They’re a comforting visual and tactile reminder of the earth element for moments when I can’t get outside. Mindful eating is an essential part of any embodiment practice. While many of us have been conditioned to think of food as fuel, treating a meal like a sacred ritual, where you pause and attend to the shapes, colors, textures, and smells of your food, can improve the digestibility of your food, meaning more nutrients get into your body—including your brain—so you feel and think your best. Eating all or at least one of your meals at the same time can also support a more predictable hunger cycle, which is a sign of healthy digestion. Ayurveda recommends making lunch the biggest meal of the day, which gives us the perfect opportunity to step away from work mid-day and refuel on multiple levels. Eating your meals outdoors or facing a window with a view of nature will make this connection even deeper; or, take a short 10- to 15-minute walk outside after your meal or around 2 PM (vata time) to come back to your body. Like eating and soft fascination, sleep is absolutely necessary for our minds to function properly during the day—and at night, when a symphony of detoxification and mental “digestion” takes place. But after a day of wandering or hyper-productivity, it can be hard to wind down and get in the zone for sleep. Our mind are rajasic (active and stressed) whenever our senses are stimulated; its opposite, tamas, is more subdued, heavy, and slow, and the state we need for sound sleep. As such, turning down the rajas and turning up the tamas will unite our bodies and minds at the end of the day, so we start the cycle again feeling fresh and excited to explore. Feelings of tightness in the body can often be a symptom of the nervous system in fight-or-flight mode. Massage is one of the best ways to drop into its antidote, the relaxation response, and release the stress we hold in our bodies. Touch and the skin are both directly related to the vata dosha, too, making massage an essential self-care practice for wandering types who need a reminder of their physical boundaries. At the end of a long day, give some love to your head and feet to draw out mental tension from both ends of the body. When massaging the head, pretend you’re washing your hair with shampoo; for the feet, massage lengthwise along the arches and in circles on the heel, then interlace your fingers between your toes and make small rotations. Use moderate pressure to encourage stimulation and circulation.
The body naturally cools down in a state of relaxation, so what you wear to bed will have an impact on your ability to drop into sleep with ease. Keeping your room cool with air circulation will facilitate falling asleep by aligning with your natural drop in temperature, but you don’t want to be so cold your body is staying “awake” to keep warm. While weighted blankets offer a more direct sensation of grounding for the nervous system, a few layers of soft, thin blankets might be a better option for some. Breathable fabrics like cotton and muslin will prevent the feeling of suffocating or immobility that those heavy blankets might produce; they’ll also allow you to adjust your warmth throughout the night. Loose, breathable pajamas will also have a similar effect in supporting sleep. Both types of “bed clothes” provide a gentle swaddling of the body while feeding the sense of touch that soothes an anxious, vata-riddled mind before bed. Grandma’s remedy of drinking warm milk if you can’t sleep has Ayurvedic roots! Milk—of any kind, dairy or plant-based—is one of the best grounding, deeply nourishing foods available to us. To make milk easier to digest, simply dilute it with roughly 3 parts milk: 1 part water, add a pinch of digestive spices (nutmeg, ginger, cardamom, turmeric, or cinnamon work well), and heat it until it comes to a low boil for about 90 seconds. You can make this a more nourishing nightly ritual by adding one or two soaked Medjool dates and blitzing the spiced milk with an immersion blender before serving. It’s a great alternative to other snacks we might crave after dinner. — The first draft of this post had somewhat of a different angle toward wandering as a lifestyle/personality type. I got through part of the intro and half of the practices, but found myself frustrated by a feeling that something wasn’t totally aligned in my argument. So I turned off the computer and took my daily walk a little early. Lo and behold, by the time I got home I’d figured out the reframe—without spending an ounce of energy trying to figure it out.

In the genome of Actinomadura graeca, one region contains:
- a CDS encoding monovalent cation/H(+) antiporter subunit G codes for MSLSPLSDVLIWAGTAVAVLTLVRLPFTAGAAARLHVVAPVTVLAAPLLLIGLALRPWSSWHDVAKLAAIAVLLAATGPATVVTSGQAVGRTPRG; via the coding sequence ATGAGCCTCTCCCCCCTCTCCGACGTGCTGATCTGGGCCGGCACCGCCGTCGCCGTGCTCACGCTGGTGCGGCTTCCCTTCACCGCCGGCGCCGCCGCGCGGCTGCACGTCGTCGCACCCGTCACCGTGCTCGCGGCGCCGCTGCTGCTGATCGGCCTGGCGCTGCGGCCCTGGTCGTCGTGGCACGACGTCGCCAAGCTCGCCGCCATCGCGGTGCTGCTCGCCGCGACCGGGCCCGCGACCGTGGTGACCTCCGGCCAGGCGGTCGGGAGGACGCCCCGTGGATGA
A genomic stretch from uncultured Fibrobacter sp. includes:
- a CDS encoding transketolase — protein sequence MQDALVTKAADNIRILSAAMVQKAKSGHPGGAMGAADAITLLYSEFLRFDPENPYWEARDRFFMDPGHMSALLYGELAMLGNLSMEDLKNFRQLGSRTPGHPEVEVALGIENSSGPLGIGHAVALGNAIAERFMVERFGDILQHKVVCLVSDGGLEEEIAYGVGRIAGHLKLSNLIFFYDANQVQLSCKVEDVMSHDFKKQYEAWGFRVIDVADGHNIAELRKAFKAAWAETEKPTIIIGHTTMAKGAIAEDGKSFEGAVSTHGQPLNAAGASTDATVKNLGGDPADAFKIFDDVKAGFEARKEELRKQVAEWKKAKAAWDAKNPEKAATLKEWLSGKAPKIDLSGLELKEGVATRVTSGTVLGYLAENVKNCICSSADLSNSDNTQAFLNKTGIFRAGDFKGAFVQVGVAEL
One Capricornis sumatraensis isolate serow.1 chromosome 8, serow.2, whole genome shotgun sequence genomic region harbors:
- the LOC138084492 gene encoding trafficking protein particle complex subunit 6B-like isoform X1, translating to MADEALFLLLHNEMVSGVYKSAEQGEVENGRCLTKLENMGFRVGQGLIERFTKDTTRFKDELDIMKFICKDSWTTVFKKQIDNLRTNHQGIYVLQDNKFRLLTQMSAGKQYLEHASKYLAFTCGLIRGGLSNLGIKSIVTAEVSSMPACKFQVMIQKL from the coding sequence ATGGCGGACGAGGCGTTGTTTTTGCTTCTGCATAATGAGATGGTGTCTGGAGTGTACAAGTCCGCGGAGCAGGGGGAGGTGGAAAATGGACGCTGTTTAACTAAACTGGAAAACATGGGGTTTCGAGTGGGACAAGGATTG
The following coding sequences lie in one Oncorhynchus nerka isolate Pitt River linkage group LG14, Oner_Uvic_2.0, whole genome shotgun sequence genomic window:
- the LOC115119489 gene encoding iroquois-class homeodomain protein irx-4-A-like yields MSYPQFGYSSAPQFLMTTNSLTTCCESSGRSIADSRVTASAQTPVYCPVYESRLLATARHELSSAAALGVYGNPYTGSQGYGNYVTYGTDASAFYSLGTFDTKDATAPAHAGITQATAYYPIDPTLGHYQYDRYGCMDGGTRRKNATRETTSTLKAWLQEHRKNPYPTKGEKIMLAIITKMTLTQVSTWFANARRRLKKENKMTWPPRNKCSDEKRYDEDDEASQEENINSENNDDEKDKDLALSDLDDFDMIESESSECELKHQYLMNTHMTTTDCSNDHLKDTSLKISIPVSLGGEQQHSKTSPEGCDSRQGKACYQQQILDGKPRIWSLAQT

The movement of my body, the attention to the pretty houses of my neighborhood and their blooming summer gardens, and the people-watching all helped my brain ease out the knot I’d tightened by focusing too hard for too long. This kind of thing has happened to me more than once, and probably has for you, too. While it can feel unnerving at first to let go of the mind’s grip on your world (and work) and hand over the reins to the body, remember all of the things it does for you without your conscious involvement. If we can trust our bodies to take care of processes as essential as breathing, circulation, and digestion, why wouldn’t we trust it to guide our imaginations, dreams, and ideas? What if, instead of fearing getting lost without our calendars and devices routing the trip of our lives, we trusted ourselves to know where we are in the home of our bodies? Jennifer Kurdyla is an Ayurvedic Health Counselor, yoga teacher, and writer. Plant-based since 2008, she learned to love food by experimenting with vegan and Ayurvedic cooking in her tiny New York kitchens. She is the co-author of Root & Nourish: An Herbal Cookbook for Women's Wellness (Tiller Press), and lives in Brooklyn, New York. Read more about her wellness services and educational resources at www.benourished.me and on Instagram @jenniferkurdyla.